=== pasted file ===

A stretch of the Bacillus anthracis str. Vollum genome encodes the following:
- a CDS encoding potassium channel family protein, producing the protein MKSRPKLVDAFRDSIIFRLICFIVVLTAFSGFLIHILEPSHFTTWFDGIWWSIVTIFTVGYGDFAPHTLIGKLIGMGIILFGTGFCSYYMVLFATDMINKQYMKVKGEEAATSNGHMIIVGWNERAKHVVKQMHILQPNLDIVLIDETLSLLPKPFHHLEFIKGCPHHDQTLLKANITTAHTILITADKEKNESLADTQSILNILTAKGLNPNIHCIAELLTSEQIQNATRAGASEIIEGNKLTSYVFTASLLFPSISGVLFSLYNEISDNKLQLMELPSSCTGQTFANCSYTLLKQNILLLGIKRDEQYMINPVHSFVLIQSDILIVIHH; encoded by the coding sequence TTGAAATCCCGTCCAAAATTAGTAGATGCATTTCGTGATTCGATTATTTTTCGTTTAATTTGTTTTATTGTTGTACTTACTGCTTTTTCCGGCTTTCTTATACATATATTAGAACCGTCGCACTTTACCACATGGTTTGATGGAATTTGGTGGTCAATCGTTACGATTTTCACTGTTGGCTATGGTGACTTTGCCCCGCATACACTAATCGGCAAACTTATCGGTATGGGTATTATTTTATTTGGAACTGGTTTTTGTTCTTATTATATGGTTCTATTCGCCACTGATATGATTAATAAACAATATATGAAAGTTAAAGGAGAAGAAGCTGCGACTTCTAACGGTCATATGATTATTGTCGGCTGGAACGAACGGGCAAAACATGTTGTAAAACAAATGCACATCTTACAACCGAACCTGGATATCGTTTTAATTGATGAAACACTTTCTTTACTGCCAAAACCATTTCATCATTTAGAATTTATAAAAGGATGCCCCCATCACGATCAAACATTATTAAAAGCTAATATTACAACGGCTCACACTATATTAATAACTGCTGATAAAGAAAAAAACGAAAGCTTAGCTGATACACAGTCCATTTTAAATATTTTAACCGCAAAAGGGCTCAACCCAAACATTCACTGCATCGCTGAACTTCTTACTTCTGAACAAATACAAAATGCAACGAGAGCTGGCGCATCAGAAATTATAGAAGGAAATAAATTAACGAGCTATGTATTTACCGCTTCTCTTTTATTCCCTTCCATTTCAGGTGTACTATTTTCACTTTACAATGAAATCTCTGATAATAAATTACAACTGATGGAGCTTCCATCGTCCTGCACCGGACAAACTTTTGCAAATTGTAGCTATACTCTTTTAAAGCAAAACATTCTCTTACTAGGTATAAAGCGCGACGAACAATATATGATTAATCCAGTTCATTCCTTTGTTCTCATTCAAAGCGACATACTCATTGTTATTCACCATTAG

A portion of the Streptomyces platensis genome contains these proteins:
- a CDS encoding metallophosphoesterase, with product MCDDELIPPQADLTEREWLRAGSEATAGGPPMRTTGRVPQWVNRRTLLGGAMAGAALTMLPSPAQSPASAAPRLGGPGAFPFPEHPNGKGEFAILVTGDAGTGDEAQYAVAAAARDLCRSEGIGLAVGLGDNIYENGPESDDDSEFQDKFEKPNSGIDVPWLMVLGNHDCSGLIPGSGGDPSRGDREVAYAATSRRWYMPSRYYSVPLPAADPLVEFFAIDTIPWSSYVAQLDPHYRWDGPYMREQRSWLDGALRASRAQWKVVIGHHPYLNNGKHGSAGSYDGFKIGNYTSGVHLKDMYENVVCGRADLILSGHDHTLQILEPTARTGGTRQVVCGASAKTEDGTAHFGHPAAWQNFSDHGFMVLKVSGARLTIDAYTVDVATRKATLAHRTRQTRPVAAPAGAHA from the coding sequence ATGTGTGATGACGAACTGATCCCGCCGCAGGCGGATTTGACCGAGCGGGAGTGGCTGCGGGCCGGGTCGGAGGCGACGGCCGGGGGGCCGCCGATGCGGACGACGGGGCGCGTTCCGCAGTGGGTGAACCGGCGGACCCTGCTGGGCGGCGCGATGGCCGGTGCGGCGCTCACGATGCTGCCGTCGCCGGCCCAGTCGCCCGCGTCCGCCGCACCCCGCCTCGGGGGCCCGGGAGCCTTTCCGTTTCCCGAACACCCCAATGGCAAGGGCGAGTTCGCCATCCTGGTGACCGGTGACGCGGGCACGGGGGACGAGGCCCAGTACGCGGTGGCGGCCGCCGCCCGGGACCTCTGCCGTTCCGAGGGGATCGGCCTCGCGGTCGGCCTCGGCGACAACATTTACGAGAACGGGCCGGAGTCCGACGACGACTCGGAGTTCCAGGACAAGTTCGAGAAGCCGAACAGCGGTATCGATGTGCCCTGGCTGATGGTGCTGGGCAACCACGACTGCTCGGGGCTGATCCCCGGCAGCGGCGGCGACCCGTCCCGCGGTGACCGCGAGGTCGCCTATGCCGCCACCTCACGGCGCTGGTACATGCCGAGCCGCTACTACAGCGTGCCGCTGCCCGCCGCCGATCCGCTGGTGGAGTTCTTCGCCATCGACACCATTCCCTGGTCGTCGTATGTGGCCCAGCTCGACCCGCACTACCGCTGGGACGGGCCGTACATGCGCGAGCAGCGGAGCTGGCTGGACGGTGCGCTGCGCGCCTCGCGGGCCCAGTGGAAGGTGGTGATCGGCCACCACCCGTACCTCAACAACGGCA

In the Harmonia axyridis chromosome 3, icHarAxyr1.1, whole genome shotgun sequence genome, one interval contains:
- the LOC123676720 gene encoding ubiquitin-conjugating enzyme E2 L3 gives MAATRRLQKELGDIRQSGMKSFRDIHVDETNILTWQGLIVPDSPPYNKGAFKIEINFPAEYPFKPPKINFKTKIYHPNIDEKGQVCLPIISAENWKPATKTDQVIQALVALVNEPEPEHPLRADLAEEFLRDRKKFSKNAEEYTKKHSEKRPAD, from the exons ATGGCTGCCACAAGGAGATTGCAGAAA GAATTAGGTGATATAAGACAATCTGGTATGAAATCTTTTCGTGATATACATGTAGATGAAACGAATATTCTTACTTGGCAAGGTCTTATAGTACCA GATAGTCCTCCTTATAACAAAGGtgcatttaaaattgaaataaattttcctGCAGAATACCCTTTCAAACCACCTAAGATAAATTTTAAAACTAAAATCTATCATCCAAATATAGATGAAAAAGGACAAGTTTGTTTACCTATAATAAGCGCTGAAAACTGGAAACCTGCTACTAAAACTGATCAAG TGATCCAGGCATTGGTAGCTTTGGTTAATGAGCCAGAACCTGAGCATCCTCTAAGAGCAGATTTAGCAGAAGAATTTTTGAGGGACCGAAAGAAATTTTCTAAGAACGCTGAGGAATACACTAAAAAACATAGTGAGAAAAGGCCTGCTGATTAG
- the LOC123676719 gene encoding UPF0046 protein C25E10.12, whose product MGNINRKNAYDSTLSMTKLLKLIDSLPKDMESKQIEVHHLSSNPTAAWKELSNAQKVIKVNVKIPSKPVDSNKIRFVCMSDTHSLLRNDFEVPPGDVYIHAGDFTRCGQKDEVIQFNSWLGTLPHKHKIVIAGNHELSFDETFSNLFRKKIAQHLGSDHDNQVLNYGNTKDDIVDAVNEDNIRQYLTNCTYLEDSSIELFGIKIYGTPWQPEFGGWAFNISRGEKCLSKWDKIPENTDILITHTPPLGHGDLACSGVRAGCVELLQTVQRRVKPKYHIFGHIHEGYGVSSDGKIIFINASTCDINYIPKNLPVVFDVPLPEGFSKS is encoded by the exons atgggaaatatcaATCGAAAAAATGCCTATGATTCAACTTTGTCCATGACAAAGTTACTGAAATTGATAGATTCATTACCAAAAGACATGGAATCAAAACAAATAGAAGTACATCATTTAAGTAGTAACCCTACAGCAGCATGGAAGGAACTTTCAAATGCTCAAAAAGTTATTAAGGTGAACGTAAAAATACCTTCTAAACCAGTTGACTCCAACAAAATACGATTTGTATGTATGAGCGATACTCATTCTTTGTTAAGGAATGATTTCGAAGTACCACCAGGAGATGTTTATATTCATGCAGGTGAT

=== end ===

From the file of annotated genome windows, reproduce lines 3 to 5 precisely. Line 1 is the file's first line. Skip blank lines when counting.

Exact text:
A portion of the Streptomyces platensis genome contains these proteins:
- a CDS encoding metallophosphoesterase, with product MCDDELIPPQADLTEREWLRAGSEATAGGPPMRTTGRVPQWVNRRTLLGGAMAGAALTMLPSPAQSPASAAPRLGGPGAFPFPEHPNGKGEFAILVTGDAGTGDEAQYAVAAAARDLCRSEGIGLAVGLGDNIYENGPESDDDSEFQDKFEKPNSGIDVPWLMVLGNHDCSGLIPGSGGDPSRGDREVAYAATSRRWYMPSRYYSVPLPAADPLVEFFAIDTIPWSSYVAQLDPHYRWDGPYMREQRSWLDGALRASRAQWKVVIGHHPYLNNGKHGSAGSYDGFKIGNYTSGVHLKDMYENVVCGRADLILSGHDHTLQILEPTARTGGTRQVVCGASAKTEDGTAHFGHPAAWQNFSDHGFMVLKVSGARLTIDAYTVDVATRKATLAHRTRQTRPVAAPAGAHA from the coding sequence ATGTGTGATGACGAACTGATCCCGCCGCAGGCGGATTTGACCGAGCGGGAGTGGCTGCGGGCCGGGTCGGAGGCGACGGCCGGGGGGCCGCCGATGCGGACGACGGGGCGCGTTCCGCAGTGGGTGAACCGGCGGACCCTGCTGGGCGGCGCGATGGCCGGTGCGGCGCTCACGATGCTGCCGTCGCCGGCCCAGTCGCCCGCGTCCGCCGCACCCCGCCTCGGGGGCCCGGGAGCCTTTCCGTTTCCCGAACACCCCAATGGCAAGGGCGAGTTCGCCATCCTGGTGACCGGTGACGCGGGCACGGGGGACGAGGCCCAGTACGCGGTGGCGGCCGCCGCCCGGGACCTCTGCCGTTCCGAGGGGATCGGCCTCGCGGTCGGCCTCGGCGACAACATTTACGAGAACGGGCCGGAGTCCGACGACGACTCGGAGTTCCAGGACAAGTTCGAGAAGCCGAACAGCGGTATCGATGTGCCCTGGCTGATGGTGCTGGGCAACCACGACTGCTCGGGGCTGATCCCCGGCAGCGGCGGCGACCCGTCCCGCGGTGACCGCGAGGTCGCCTATGCCGCCACCTCACGGCGCTGGTACATGCCGAGCCGCTACTACAGCGTGCCGCTGCCCGCCGCCGATCCGCTGGTGGAGTTCTTCGCCATCGACACCATTCCCTGGTCGTCGTATGTGGCCCAGCTCGACCCGCACTACCGCTGGGACGGGCCGTACATGCGCGAGCAGCGGAGCTGGCTGGACGGTGCGCTGCGCGCCTCGCGGGCCCAGTGGAAGGTGGTGATCGGCCACCACCCGTACCTCAACAACGGCA

In the Harmonia axyridis chromosome 3, icHarAxyr1.1, whole genome shotgun sequence genome, one interval contains: